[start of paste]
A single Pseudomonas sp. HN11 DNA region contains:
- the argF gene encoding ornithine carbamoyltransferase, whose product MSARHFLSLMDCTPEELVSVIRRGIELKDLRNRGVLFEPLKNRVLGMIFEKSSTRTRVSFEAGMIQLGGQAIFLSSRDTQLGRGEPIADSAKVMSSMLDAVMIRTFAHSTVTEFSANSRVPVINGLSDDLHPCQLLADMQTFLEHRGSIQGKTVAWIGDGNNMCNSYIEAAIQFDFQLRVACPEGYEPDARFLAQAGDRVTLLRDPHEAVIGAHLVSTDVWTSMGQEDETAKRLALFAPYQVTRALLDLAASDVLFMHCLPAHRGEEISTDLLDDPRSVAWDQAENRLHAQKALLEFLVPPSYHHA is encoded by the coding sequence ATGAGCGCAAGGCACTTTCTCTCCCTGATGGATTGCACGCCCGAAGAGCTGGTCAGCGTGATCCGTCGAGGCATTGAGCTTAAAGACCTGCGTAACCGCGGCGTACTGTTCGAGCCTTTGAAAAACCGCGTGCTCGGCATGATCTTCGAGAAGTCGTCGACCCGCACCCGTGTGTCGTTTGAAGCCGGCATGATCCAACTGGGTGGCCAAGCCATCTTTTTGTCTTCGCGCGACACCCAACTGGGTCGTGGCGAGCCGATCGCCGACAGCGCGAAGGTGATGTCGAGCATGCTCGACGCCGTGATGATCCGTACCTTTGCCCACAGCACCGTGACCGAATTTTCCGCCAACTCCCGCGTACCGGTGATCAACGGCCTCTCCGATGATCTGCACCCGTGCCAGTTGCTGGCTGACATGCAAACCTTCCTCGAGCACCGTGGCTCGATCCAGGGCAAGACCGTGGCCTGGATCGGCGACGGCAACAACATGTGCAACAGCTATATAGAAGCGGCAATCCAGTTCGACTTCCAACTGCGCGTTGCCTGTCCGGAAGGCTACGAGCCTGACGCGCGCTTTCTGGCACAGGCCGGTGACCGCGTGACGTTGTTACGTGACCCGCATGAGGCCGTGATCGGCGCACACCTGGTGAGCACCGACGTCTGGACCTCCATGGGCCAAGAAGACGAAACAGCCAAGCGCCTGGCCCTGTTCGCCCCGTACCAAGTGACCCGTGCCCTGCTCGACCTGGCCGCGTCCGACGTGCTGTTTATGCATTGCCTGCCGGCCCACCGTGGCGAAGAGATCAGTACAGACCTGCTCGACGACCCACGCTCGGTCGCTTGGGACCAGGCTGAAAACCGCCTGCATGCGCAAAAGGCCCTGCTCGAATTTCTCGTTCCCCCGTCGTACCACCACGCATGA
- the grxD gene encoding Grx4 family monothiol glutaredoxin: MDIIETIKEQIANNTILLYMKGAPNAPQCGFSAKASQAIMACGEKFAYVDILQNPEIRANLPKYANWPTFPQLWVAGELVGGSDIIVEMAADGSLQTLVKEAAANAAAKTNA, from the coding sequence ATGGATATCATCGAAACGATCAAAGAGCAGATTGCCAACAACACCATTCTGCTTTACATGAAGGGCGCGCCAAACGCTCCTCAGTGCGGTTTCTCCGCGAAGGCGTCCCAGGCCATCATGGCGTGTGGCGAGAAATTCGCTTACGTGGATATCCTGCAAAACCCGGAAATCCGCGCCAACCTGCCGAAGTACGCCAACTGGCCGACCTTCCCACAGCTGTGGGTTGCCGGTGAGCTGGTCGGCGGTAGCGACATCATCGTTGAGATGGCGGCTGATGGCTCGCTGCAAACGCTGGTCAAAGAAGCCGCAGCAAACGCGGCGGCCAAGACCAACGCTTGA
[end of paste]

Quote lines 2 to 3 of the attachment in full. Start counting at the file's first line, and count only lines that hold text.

- the argF gene encoding ornithine carbamoyltransferase, whose product MSARHFLSLMDCTPEELVSVIRRGIELKDLRNRGVLFEPLKNRVLGMIFEKSSTRTRVSFEAGMIQLGGQAIFLSSRDTQLGRGEPIADSAKVMSSMLDAVMIRTFAHSTVTEFSANSRVPVINGLSDDLHPCQLLADMQTFLEHRGSIQGKTVAWIGDGNNMCNSYIEAAIQFDFQLRVACPEGYEPDARFLAQAGDRVTLLRDPHEAVIGAHLVSTDVWTSMGQEDETAKRLALFAPYQVTRALLDLAASDVLFMHCLPAHRGEEISTDLLDDPRSVAWDQAENRLHAQKALLEFLVPPSYHHA is encoded by the coding sequence ATGAGCGCAAGGCACTTTCTCTCCCTGATGGATTGCACGCCCGAAGAGCTGGTCAGCGTGATCCGTCGAGGCATTGAGCTTAAAGACCTGCGTAACCGCGGCGTACTGTTCGAGCCTTTGAAAAACCGCGTGCTCGGCATGATCTTCGAGAAGTCGTCGACCCGCACCCGTGTGTCGTTTGAAGCCGGCATGATCCAACTGGGTGGCCAAGCCATCTTTTTGTCTTCGCGCGACACCCAACTGGGTCGTGGCGAGCCGATCGCCGACAGCGCGAAGGTGATGTCGAGCATGCTCGACGCCGTGATGATCCGTACCTTTGCCCACAGCACCGTGACCGAATTTTCCGCCAACTCCCGCGTACCGGTGATCAACGGCCTCTCCGATGATCTGCACCCGTGCCAGTTGCTGGCTGACATGCAAACCTTCCTCGAGCACCGTGGCTCGATCCAGGGCAAGACCGTGGCCTGGATCGGCGACGGCAACAACATGTGCAACAGCTATATAGAAGCGGCAATCCAGTTCGACTTCCAACTGCGCGTTGCCTGTCCGGAAGGCTACGAGCCTGACGCGCGCTTTCTGGCACAGGCCGGTGACCGCGTGACGTTGTTACGTGACCCGCATGAGGCCGTGATCGGCGCACACCTGGTGAGCACCGACGTCTGGACCTCCATGGGCCAAGAAGACGAAACAGCCAAGCGCCTGGCCCTGTTCGCCCCGTACCAAGTGACCCGTGCCCTGCTCGACCTGGCCGCGTCCGACGTGCTGTTTATGCATTGCCTGCCGGCCCACCGTGGCGAAGAGATCAGTACAGACCTGCTCGACGACCCACGCTCGGTCGCTTGGGACCAGGCTGAAAACCGCCTGCATGCGCAAAAGGCCCTGCTCGAATTTCTCGTTCCCCCGTCGTACCACCACGCATGA
- the grxD gene encoding Grx4 family monothiol glutaredoxin: MDIIETIKEQIANNTILLYMKGAPNAPQCGFSAKASQAIMACGEKFAYVDILQNPEIRANLPKYANWPTFPQLWVAGELVGGSDIIVEMAADGSLQTLVKEAAANAAAKTNA, from the coding sequence ATGGATATCATCGAAACGATCAAAGAGCAGATTGCCAACAACACCATTCTGCTTTACATGAAGGGCGCGCCAAACGCTCCTCAGTGCGGTTTCTCCGCGAAGGCGTCCCAGGCCATCATGGCGTGTGGCGAGAAATTCGCTTACGTGGATATCCTGCAAAACCCGGAAATCCGCGCCAACCTGCCGAAGTACGCCAACTGGCCGACCTTCCCACAGCTGTGGGTTGCCGGTGAGCTGGTCGGCGGTAGCGACATCATCGTTGAGATGGCGGCTGATGGCTCGCTGCAAACGCTGGTCAAAGAAGCCGCAGCAAACGCGGCGGCCAAGACCAACGCTTGA